There are strange things done in the midnight sun
      By the men who moil for gold;
The Arctic trails have their secret tales
      That would make your blood run cold;
The Northern Lights have seen queer sights,
      But the queerest they ever did see
Was that night on the marge of Lake Lebarge
      I cremated Sam McGee.

– Robert Service


The truth behind the fictionEdit

Although the poem was fiction, it was based on people and things that Robert Service actually saw in the Yukon. The "Alice May" was based on the derelict stern-wheeler the "Olive May" that belonged to the "BL&K" company[3] and had originally been named for the wife and daughter of "Albert Sperry Kerry Sr.".[4] Lake Laberge is formed by a widening of the Yukon River just north of Whitehorse and is still in use by kayakers.

"William Samuel McGee"[5][6][7] (b 1868, Lindsay, Ontario - d 1940, Beiseker, Alberta) was primarily a road builder but did indulge in some prospecting. Like others, McGee was in San Francisco, California at the time of the Klondike Gold Rush and in 1898 left for the Klondike.

In 1904, Service, who was working in the Canadian Bank of Commerce (not the Canadian Imperial Bank of Commerce, a frequent error) branch in Whitehorse, saw McGee's name on a form. He talked to McGee about using his name and received permission, which is confirmed by correspondence between McGee and his family. In 1907 the publication of the poem, along with the others contained in The Songs of a Sourdough, made Service famous and McGee the subject of ridicule.

In 1909 McGee traveled south of the Yukon to build roads, including some in Yellowstone National Park. Eventually, McGee and his wife moved to live with their daughter outside of Beiseker, Alberta. However, in 1930 McGee returned to the Yukon to try prospecting along the Liard River, but met with no success. He did however return with an urn that he had purchased in Whitehorse. The urns, said to contain the ashes of Sam McGee, were being sold to visitors.

McGee spent the rest of his life at his daughter's farm where he died in 1940 of a heart attack.

There are at least two stories about McGee and Service that have grown over the years. The first takes place in the Yukon prior to them both leaving. McGee is said to have obtained his revenge on Service by taking him on a dangerous canoe ride down the Yukon River. It is also claimed that at the time of McGee's death, Service, who was in Canada, tried to attend the funeral. Service, it's said, went to the wrong church but turned up at the cemetery just as McGee was being buried.

There is a town named Plumtree in North Carolina, only about twelve kilometres (but twenty-two kilometres by road) from the border of Tennessee.


The poem was anthologized in the Oxford Book of Narrative Verse (1983).

In the 1993 film Indian Summer, Alan Arkin's character recites the opening portion of the poem during campfire.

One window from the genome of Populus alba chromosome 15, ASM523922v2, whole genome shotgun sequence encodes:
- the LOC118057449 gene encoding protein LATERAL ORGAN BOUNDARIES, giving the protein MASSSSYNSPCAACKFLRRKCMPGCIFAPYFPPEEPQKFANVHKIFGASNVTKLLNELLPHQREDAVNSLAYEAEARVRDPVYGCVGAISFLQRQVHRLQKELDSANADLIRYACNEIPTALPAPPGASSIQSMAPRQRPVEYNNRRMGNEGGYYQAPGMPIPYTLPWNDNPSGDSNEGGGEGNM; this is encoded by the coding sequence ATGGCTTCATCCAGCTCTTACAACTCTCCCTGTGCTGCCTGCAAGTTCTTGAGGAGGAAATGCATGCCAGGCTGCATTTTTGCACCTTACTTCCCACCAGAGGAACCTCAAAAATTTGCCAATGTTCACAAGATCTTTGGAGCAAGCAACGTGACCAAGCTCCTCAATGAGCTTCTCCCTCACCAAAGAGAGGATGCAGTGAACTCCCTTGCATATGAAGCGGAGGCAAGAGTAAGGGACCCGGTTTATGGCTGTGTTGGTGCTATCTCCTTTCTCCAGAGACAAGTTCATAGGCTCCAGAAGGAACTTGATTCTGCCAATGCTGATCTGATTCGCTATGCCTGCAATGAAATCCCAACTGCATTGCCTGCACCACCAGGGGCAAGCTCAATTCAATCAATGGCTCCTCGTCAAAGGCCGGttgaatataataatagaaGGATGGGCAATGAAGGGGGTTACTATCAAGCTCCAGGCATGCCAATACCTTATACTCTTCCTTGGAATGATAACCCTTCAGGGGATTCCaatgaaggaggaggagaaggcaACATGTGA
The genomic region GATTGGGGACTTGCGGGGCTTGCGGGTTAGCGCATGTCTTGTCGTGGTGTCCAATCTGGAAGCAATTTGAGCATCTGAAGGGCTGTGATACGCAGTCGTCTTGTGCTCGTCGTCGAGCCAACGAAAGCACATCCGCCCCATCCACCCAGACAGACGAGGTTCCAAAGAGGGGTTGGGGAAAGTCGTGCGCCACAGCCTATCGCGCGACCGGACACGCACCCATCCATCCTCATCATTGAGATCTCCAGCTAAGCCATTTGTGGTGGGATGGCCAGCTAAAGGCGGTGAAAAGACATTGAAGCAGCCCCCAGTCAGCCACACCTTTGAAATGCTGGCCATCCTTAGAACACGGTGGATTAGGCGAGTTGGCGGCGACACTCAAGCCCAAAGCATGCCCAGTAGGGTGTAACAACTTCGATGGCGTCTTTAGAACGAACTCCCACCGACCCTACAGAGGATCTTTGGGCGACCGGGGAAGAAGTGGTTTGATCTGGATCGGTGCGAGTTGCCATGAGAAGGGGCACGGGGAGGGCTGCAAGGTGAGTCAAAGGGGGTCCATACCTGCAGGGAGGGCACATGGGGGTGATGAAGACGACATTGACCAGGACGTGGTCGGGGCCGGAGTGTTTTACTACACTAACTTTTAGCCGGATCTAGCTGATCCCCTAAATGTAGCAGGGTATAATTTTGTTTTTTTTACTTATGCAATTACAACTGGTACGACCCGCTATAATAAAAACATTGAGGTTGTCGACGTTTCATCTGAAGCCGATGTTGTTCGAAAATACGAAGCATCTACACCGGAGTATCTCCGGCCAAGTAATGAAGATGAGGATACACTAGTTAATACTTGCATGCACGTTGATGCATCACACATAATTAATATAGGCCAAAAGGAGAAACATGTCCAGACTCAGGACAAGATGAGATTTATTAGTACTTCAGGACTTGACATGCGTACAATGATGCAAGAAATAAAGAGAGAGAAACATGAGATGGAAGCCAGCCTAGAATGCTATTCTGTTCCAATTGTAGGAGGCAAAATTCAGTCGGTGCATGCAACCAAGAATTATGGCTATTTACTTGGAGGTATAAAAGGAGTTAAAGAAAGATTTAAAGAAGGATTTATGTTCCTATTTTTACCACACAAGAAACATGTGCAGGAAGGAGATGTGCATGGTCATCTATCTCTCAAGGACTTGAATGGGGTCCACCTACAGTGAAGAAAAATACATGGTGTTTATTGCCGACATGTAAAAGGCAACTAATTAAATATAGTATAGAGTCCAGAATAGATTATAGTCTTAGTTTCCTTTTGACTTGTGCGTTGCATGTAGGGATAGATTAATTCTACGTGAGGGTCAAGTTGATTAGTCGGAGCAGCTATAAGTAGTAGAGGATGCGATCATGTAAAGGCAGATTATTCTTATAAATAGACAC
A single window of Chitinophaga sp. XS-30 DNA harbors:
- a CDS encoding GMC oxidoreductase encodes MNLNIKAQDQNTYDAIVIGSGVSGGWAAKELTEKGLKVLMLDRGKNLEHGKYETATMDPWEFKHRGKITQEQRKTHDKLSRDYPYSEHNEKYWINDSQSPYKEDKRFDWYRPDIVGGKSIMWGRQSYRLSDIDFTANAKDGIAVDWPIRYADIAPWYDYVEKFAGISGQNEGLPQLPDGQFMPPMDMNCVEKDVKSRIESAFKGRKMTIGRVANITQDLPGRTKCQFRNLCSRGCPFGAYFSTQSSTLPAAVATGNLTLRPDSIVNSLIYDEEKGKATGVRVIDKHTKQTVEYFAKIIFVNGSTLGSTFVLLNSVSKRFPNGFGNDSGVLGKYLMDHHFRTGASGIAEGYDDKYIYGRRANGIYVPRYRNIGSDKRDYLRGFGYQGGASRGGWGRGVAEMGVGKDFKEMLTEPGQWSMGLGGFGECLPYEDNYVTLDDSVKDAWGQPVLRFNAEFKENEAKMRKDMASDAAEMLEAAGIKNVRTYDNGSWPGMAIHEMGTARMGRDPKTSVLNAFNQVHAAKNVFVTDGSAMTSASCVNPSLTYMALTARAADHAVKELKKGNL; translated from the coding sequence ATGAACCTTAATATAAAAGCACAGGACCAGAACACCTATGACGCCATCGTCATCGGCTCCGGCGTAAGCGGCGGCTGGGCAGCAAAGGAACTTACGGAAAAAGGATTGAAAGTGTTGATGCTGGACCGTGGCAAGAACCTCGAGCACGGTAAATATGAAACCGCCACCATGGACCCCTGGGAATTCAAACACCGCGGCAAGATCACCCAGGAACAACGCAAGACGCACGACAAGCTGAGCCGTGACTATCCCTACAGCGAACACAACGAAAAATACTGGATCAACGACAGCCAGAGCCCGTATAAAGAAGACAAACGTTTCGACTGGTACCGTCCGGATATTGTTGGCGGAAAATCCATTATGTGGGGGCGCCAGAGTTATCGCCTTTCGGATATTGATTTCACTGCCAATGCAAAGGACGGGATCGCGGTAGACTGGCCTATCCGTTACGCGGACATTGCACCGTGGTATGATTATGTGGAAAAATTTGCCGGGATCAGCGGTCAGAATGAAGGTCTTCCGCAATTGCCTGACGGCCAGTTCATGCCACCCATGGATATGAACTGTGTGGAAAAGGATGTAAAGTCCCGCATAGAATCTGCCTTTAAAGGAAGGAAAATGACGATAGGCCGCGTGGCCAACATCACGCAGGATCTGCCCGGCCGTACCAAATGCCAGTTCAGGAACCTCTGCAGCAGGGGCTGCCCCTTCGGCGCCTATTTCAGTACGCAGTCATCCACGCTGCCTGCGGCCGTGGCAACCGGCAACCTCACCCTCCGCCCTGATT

In 1999, Les McLaughlin and Friends released a musical interpretation of the poem as part of the collection entitled The Songs of Robert Services.

In 2005, Christine Hanson, who had been inspired by the Ted Harrison illustrations and was given support by a commission from Celtic Connections International Festival in Glasgow, composed a musical suite for nine musicians to accompany a reading of the poem by well known Dundonian musician/songwriter Michael Marra. The premier performance took place, to a backdrop of Ted Harrison illustrations, in January 2005, as an event at that year's Celtic Connections International Festival. Subsequently a studio recording was made and released in January 2006.[8]

In the 1976 film Dead River Rough Cut woodsman Walter Lane recites the poem in its entirety.

Johnny Cash's reading of the poem was National Public Radio's song of the day on May 9, 2006. Cash's "The Cremation of Sam McGee" was released along with a vast collection of personal archive recordings of Johnny Cash on the two-disc album Personal File.[9] Cash misreads the occasional word (such as "toil for gold" instead of "moil for gold") and accidentally transposes a few lines.

In the Boy Meets World episode "She Loves Me, She Loves Me Not," Mr. Feeny reads the first few lines of the poem to his class.

In Season 3, Episode 7 of the HBO series Big Love, Bill's mother recites the end of the poem to his sons.

In Season 6, Episode 14 (1994/1995) of the TV series Northern Exposure, Phil and Holling recite the end of the poem.


  1. "Lake Laberge, Yukon". The Encyclopedia of Earth.,_Yukon_Territory. Retrieved 29 March 2011. "Lake Laberge is best known for the poem written by Robert Service, entitled "The Cremation of Sam McGee"." 
  2. Strange Things Done Under the Midnight Sun. [© 2011, Tourism Yukon "The Cremation of Sam McGee"]. Discover - Fascinating Yukon Trivia. © 2011, Tourism Yukon. Archived from the original on 29 March 2011. © 2011, Tourism Yukon. Retrieved 29 March 2011. 
  3. Explore North - The Stern-wheeler Gleaner
  4. Tiger Mountain & Grand Ridge
  5. Up Here - My Search for Sam McGee by Randy Freeman
  6. The REAL Sam McGee by Nancy Millar
  7. [1] Fascinating Yukon Trivia: Strange Things Done Under The Midnight Sun from Accessed April 13 2010
  8. "The Cremation of Sam McGee"
  9. Beyond the Grave, a Morbid Tale

External linksEdit